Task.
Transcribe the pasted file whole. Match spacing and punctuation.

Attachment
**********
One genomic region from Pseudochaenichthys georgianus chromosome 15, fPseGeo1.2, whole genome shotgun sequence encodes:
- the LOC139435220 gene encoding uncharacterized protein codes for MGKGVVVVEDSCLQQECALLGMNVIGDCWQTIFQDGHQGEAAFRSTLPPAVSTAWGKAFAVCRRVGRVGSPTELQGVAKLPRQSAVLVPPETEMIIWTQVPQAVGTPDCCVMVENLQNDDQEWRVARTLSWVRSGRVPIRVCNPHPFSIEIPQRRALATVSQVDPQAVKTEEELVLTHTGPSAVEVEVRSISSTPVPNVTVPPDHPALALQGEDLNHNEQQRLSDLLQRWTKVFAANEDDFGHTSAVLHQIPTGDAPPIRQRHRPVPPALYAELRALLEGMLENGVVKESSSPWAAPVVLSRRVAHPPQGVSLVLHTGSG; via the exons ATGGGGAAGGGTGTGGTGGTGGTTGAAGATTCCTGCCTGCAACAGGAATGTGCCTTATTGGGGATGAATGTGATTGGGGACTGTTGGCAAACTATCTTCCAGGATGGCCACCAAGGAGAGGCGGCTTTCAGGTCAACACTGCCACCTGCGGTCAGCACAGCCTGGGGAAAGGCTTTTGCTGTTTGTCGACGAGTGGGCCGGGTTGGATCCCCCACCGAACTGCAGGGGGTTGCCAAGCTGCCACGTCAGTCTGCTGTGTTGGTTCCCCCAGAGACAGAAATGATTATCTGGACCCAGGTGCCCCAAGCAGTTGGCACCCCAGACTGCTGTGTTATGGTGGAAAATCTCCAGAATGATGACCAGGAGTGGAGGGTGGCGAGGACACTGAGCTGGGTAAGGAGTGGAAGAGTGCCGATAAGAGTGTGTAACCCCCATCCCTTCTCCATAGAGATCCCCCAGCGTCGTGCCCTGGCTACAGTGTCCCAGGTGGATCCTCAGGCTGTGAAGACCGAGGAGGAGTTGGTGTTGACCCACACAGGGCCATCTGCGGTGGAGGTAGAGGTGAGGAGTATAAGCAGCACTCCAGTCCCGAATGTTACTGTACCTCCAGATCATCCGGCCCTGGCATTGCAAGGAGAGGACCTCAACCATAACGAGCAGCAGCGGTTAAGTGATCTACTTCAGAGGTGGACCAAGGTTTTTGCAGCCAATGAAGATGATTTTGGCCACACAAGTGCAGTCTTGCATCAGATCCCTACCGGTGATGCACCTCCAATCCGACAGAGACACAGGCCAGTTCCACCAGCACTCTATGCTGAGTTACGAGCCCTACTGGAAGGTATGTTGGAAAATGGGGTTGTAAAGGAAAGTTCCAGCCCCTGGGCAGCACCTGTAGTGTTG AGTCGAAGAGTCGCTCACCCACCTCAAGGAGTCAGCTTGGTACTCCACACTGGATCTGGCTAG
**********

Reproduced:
One genomic region from Pseudochaenichthys georgianus chromosome 15, fPseGeo1.2, whole genome shotgun sequence encodes:
- the LOC139435220 gene encoding uncharacterized protein codes for MGKGVVVVEDSCLQQECALLGMNVIGDCWQTIFQDGHQGEAAFRSTLPPAVSTAWGKAFAVCRRVGRVGSPTELQGVAKLPRQSAVLVPPETEMIIWTQVPQAVGTPDCCVMVENLQNDDQEWRVARTLSWVRSGRVPIRVCNPHPFSIEIPQRRALATVSQVDPQAVKTEEELVLTHTGPSAVEVEVRSISSTPVPNVTVPPDHPALALQGEDLNHNEQQRLSDLLQRWTKVFAANEDDFGHTSAVLHQIPTGDAPPIRQRHRPVPPALYAELRALLEGMLENGVVKESSSPWAAPVVLSRRVAHPPQGVSLVLHTGSG; via the exons ATGGGGAAGGGTGTGGTGGTGGTTGAAGATTCCTGCCTGCAACAGGAATGTGCCTTATTGGGGATGAATGTGATTGGGGACTGTTGGCAAACTATCTTCCAGGATGGCCACCAAGGAGAGGCGGCTTTCAGGTCAACACTGCCACCTGCGGTCAGCACAGCCTGGGGAAAGGCTTTTGCTGTTTGTCGACGAGTGGGCCGGGTTGGATCCCCCACCGAACTGCAGGGGGTTGCCAAGCTGCCACGTCAGTCTGCTGTGTTGGTTCCCCCAGAGACAGAAATGATTATCTGGACCCAGGTGCCCCAAGCAGTTGGCACCCCAGACTGCTGTGTTATGGTGGAAAATCTCCAGAATGATGACCAGGAGTGGAGGGTGGCGAGGACACTGAGCTGGGTAAGGAGTGGAAGAGTGCCGATAAGAGTGTGTAACCCCCATCCCTTCTCCATAGAGATCCCCCAGCGTCGTGCCCTGGCTACAGTGTCCCAGGTGGATCCTCAGGCTGTGAAGACCGAGGAGGAGTTGGTGTTGACCCACACAGGGCCATCTGCGGTGGAGGTAGAGGTGAGGAGTATAAGCAGCACTCCAGTCCCGAATGTTACTGTACCTCCAGATCATCCGGCCCTGGCATTGCAAGGAGAGGACCTCAACCATAACGAGCAGCAGCGGTTAAGTGATCTACTTCAGAGGTGGACCAAGGTTTTTGCAGCCAATGAAGATGATTTTGGCCACACAAGTGCAGTCTTGCATCAGATCCCTACCGGTGATGCACCTCCAATCCGACAGAGACACAGGCCAGTTCCACCAGCACTCTATGCTGAGTTACGAGCCCTACTGGAAGGTATGTTGGAAAATGGGGTTGTAAAGGAAAGTTCCAGCCCCTGGGCAGCACCTGTAGTGTTG AGTCGAAGAGTCGCTCACCCACCTCAAGGAGTCAGCTTGGTACTCCACACTGGATCTGGCTAG